A popular page
Hard to say why, but page seven of the Realism section of tOFP courseware has been a popular page this month, with 229 views so far. It’s always been a favorite of mine, so I hope it’s not just a machine glitch:
The project of metafiction is more than just a subject of idle writerly fascination however, and it is so because of the second part of our definition of realism: a technique of fiction that presents a story as if it has some “natural” or objective relationship to reality. You’ll often hear people talk about fiction and the insight it provides into “human experience,” or how stories are a “slice of life.” These phrases would seem to indicate that there is a direct correspondence of realty to fiction and vice versa. Even the name realism would seem to indicate this as well.
I’ve leaned on Seymour Chatman’s work in many places throughout the course material, and he is a self-proclaimed structuralist, which is about as politically neutral a field of criticism as you’ll find out there, and even he acknowledges in many places throughout Story and Discourse that realism does not refer to the real world, but to the current socially accepted interpretations of the real world. His interests do not compel him to trace out the implications of this observation, but I believe it is ethically important for any practicing writer to understand the importance of this.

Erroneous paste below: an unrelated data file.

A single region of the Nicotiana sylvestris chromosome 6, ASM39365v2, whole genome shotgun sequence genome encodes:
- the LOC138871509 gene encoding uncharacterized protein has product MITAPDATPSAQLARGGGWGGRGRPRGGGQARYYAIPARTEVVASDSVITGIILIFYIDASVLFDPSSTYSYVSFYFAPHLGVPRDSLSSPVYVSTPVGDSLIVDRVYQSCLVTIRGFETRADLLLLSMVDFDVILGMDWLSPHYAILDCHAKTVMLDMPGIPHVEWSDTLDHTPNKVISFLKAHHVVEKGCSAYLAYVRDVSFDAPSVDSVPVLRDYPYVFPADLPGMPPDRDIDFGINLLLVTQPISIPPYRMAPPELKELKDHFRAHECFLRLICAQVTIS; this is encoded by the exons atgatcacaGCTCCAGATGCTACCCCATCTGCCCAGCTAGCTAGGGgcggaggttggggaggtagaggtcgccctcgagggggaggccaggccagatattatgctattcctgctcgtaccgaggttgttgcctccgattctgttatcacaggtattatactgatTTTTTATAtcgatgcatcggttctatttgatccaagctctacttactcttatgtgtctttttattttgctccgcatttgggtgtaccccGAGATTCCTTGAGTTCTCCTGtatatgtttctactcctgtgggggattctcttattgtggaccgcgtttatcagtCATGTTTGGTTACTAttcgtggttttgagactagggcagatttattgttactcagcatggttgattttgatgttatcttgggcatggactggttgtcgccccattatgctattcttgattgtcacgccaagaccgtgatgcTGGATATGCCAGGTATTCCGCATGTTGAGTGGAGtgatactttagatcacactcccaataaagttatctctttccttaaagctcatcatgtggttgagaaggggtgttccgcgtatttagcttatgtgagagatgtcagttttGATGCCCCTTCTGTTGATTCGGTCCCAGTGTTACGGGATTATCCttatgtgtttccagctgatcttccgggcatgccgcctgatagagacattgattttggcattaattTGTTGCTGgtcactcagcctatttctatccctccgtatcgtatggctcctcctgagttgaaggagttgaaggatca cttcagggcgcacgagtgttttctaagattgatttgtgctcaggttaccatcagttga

Because fiction relies on–in some cases reinforces, and in other cases disrupts–the current socially accepted understanding of what is “real,” it is a potent political tool. Fiction can effect tremendous social change, and because it also conceals its operation and the role of the author in shaping the work, it can do so without those it affects even being aware of the process. Conversely, it can reinforce damaging social understandings–stereotypes–without the reader and in some cases the author being aware.
Speaking of metrics, I owe the blog nearly three months of tOFP by the numbers, which I hope to get to soon.